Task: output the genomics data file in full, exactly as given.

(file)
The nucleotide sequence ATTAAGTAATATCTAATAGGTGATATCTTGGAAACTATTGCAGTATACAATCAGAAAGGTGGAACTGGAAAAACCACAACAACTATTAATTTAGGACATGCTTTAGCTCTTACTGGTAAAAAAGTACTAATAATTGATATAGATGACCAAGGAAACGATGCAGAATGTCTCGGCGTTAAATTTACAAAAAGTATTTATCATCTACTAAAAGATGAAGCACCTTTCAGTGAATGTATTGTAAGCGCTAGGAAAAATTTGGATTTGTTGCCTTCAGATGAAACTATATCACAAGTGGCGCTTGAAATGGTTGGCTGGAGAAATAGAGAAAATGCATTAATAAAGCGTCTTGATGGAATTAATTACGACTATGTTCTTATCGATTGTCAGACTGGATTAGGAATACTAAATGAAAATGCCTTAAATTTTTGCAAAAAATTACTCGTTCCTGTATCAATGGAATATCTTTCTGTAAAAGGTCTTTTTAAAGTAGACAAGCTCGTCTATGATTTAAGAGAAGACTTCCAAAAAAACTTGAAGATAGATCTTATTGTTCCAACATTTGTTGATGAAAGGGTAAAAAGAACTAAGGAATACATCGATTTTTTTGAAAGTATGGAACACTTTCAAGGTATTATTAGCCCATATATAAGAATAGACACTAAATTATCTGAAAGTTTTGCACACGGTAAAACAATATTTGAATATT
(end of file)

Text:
The nucleotide sequence ATTAAGTAATATCTAATAGGTGATATCTTGGAAACTATTGCAGTATACAATCAGAAAGGTGGAACTGGAAAAACCACAACAACTATTAATTTAGGACATGCTTTAGCTCTTACTGGTAAAAAAGTACTAATAATTGATATAGATGACCAAGGAAACGATGCAGAATGTCTCGGCGTTAAATTTACAAAAAGTATTTATCATCTACTAAAAGATGAAGCACCTTTCAGTGAATGTATTGTAAGCGCTAGGAAAAATTTGGATTTGTTGCCTTCAGATGAAACTATATCACAAGTGGCGCTTGAAATGGTTGGCTGGAGAAATAGAGAAAATGCATTAATAAAGCGTCTTGATGGAATTAATTACGACTATGTTCTTATCGATTGTCAGACTGGATTAGGAATACTAAATGAAAATGCCTTAAATTTTTGCAAAAAATTACTCGTTCCTGTATCAATGGAATATCTTTCTGTAAAAGGTCTTTTTAAAGTAGACAAGCTCGTCTATGATTTAAGAGAAGACTTCCAAAAAAACTTGAAGATAGATCTTATTGTTCCAACATTTGTTGATGAAAGGGTAAAAAGAACTAAGGAATACATCGATTTTTTTGAAAGTATGGAACACTTTCAAGGTATTATTAGCCCATATATAAGAATAGACACTAAATTATCTGAAAGTTTTGCACACGGTAAAACAATATTTGAATATT